One thing that happens amongst mixed chickens is that sometimes they will gang up on other breeds.  Some of the more docile breeds end up being picked on and some of the more aggressive breeds will beat up on others and/or eat their eggs.  I used to buy a variety of chickens, but the past couple years, I've been buying just one breed.  They all get along.  A quiet coop is a happy coop which produces more eggs!

One thing that really helps egg production is feed.  High protein feed.  If you can get the hens to eat the Layer Pellet, you will win.  Sometimes chickens like it (mine do) and sometimes they don't.  A trick my MIL used to do was to make a mash out of it.  She'd pour boiled water over the pellet in a Cool Whip dish and carry it out to the chickens.  You don't really have to have a Cool Whip dish, but you know -- a disposable dish is nice to leave at the coop. The hens loved to eat pellet that way and if that's the only way you can get them to eat layer pellet, do it.  Wheat is a high protein feed you can add.  I feed Hen Scratch which combines a little of everything and chickens like some variety.  If your friend can add scraps from the table, chickens always love that.  It keeps them "happy" and they look forward to you coming.  I sometimes grab a little clump of alfalfa hay and throw to them.  They like green stuff like lettuce, peas, and trimmings from your veggies.  They will also eat meat scraps.  Some people say you shouldn't feed meat scraps, but I do.  Chickens will fight over it, they love it so much.

Temperature & Water:
Make sure the floor of the coop has plenty of bedding -- stray, hay or wood shavings.  If hens' feet are cold, they aren't happy....just like us.  Try to make the coop as draft-free as possible so it can be as warm as possible.  I do have a red heat lamp over the water bucket to keep it from freezing.  It really doesn't warm the coop much, but it keeps water available.  During these cold, cold winters, I do NOT let my hens out of the coop.  When there is snow and ice on the ground, my girls stay indoors.  Remember about cold feet? 

Hens have to have lots of water.  If their water supply is freezing over, they aren't getting enough water to make eggs.  Eggs are something like 90% water.  A tip to keep hens drinking:  take out hot water every day.   This way they have more drinkable (warm) water during cold days.  The less energy a hen needs to stay warm, the better.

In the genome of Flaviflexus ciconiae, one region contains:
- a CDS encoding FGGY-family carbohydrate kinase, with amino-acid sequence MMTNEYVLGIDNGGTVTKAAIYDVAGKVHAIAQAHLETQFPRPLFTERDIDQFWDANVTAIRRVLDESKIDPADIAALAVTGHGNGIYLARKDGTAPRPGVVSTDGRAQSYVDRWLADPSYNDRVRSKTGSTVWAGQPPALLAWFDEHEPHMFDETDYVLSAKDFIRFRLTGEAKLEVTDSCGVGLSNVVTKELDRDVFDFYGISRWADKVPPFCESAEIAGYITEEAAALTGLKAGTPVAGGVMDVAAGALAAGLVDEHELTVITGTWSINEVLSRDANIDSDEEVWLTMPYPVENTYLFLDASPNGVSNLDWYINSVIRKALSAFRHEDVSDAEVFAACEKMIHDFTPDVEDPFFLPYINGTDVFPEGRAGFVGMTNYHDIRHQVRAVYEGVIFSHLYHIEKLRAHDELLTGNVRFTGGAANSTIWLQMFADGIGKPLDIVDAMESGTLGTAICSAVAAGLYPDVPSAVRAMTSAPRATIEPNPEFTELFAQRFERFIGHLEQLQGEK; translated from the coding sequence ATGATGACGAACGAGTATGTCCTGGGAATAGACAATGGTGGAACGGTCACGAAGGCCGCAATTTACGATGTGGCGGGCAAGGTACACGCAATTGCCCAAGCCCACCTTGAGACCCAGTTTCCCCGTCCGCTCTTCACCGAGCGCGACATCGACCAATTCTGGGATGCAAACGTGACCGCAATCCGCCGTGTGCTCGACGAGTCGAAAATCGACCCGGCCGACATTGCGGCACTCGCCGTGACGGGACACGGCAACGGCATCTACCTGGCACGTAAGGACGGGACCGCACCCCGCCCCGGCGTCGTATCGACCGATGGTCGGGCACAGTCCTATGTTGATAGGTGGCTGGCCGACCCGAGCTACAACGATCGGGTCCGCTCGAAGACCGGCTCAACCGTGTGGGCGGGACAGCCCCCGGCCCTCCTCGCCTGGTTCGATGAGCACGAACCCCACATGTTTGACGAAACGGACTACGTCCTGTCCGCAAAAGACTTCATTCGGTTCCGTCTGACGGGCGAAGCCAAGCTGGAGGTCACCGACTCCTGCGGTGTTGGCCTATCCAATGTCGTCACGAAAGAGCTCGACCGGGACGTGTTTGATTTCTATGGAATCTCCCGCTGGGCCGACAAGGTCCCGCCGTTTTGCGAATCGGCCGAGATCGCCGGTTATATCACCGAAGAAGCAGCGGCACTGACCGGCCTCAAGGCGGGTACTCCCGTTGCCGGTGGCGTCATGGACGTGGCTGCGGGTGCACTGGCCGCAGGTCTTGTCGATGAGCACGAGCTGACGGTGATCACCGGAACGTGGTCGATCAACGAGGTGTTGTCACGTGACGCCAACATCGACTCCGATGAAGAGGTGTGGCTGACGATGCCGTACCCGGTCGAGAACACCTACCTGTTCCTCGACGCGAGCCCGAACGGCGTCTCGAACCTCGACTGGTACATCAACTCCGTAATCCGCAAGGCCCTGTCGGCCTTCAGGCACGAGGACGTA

I do think the light from that heat bulb over the water bucket also keeps hens laying through the winter.  They need the light to stimulate the pituitary gland to produce eggs.  Even if your friend could add one or two hours more light in the coop in the early morning or the evening,  it might help.  If you are worried about fire, just put a regular light bulb in the coop and leave it on or put it on a timer.  If your coop has windows, keep them as clean as you can so more light comes in.

Nesting Boxes & freezing eggs:
Mine are wooden.  I've seen the metal ones (the friend has metal).  I don't think they should be a problem, but I can imagine that those hens are kicking out the straw since it would be slippery and hens like to fluff up their nests.  I saw an idea where somebody took one of those small wash tubs and cut part of the front out so the hens could enter and then added hay, straw or wood shavings to it.  It kept the nesting material in and made it easy to dump out and clean too.  That might be helpful. 

With the cold we've been having, my eggs will freeze too.  That heat bulb doesn't really keep the coop warm, it just keeps the water from freezing most of the time.  Even then, the water gets ice around the edges.  When I know it's going to be below zero or around 0*, I go get the eggs early -- before noon.  Or they WILL freeze in the nests.  Then I might go check again in the evening before dark to see if there are any more.  My hens are usually all done laying before noon, so that just makes it easy to go fetch the eggs and feed & water them all at once -- particularly in winter months.  The hens like to climb up to the roost early in winter.

Chickens need a roost up off the floor.  Here again, we're talking about warm feet.  When they are off the cold floor or ground, their feet are warmer.  Their bodies are warmer up off the ground too so that keeps our chickens happy!  The less energy the chickens use to keep warm and happy, the more energy they can convert into eggs.

I hope this winter chickens post might help you and your hens if you are seeing a slow-down in egg production.  It is a normal thing to have slower egg production in the dark and cold of winter, but it doesn't have to be this way.  I am not a chicken expert or a chicken scientist.  I'm just a ranchwife who has been raising chickens for 30+ years, and this is what works for me where I live in the wintry northern plains.  Here's to More Eggs!